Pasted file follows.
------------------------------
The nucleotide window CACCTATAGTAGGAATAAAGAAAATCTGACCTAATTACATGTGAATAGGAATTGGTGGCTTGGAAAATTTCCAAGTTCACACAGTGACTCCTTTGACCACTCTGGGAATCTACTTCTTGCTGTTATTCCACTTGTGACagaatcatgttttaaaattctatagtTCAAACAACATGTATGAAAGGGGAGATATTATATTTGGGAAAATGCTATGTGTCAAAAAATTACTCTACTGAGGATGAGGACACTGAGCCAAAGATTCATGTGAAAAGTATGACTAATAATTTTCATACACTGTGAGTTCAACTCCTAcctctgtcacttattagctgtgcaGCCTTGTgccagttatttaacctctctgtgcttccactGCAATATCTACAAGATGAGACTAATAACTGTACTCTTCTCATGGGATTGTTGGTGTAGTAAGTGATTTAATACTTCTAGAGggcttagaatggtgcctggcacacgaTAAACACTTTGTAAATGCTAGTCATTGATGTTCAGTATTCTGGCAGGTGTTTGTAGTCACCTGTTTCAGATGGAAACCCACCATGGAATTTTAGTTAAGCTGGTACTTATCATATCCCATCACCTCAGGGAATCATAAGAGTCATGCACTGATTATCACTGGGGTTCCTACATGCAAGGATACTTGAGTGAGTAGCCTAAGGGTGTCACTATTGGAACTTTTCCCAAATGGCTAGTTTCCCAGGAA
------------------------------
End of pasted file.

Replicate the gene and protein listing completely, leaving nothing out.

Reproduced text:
The nucleotide window CACCTATAGTAGGAATAAAGAAAATCTGACCTAATTACATGTGAATAGGAATTGGTGGCTTGGAAAATTTCCAAGTTCACACAGTGACTCCTTTGACCACTCTGGGAATCTACTTCTTGCTGTTATTCCACTTGTGACagaatcatgttttaaaattctatagtTCAAACAACATGTATGAAAGGGGAGATATTATATTTGGGAAAATGCTATGTGTCAAAAAATTACTCTACTGAGGATGAGGACACTGAGCCAAAGATTCATGTGAAAAGTATGACTAATAATTTTCATACACTGTGAGTTCAACTCCTAcctctgtcacttattagctgtgcaGCCTTGTgccagttatttaacctctctgtgcttccactGCAATATCTACAAGATGAGACTAATAACTGTACTCTTCTCATGGGATTGTTGGTGTAGTAAGTGATTTAATACTTCTAGAGggcttagaatggtgcctggcacacgaTAAACACTTTGTAAATGCTAGTCATTGATGTTCAGTATTCTGGCAGGTGTTTGTAGTCACCTGTTTCAGATGGAAACCCACCATGGAATTTTAGTTAAGCTGGTACTTATCATATCCCATCACCTCAGGGAATCATAAGAGTCATGCACTGATTATCACTGGGGTTCCTACATGCAAGGATACTTGAGTGAGTAGCCTAAGGGTGTCACTATTGGAACTTTTCCCAAATGGCTAGTTTCCCAGGAA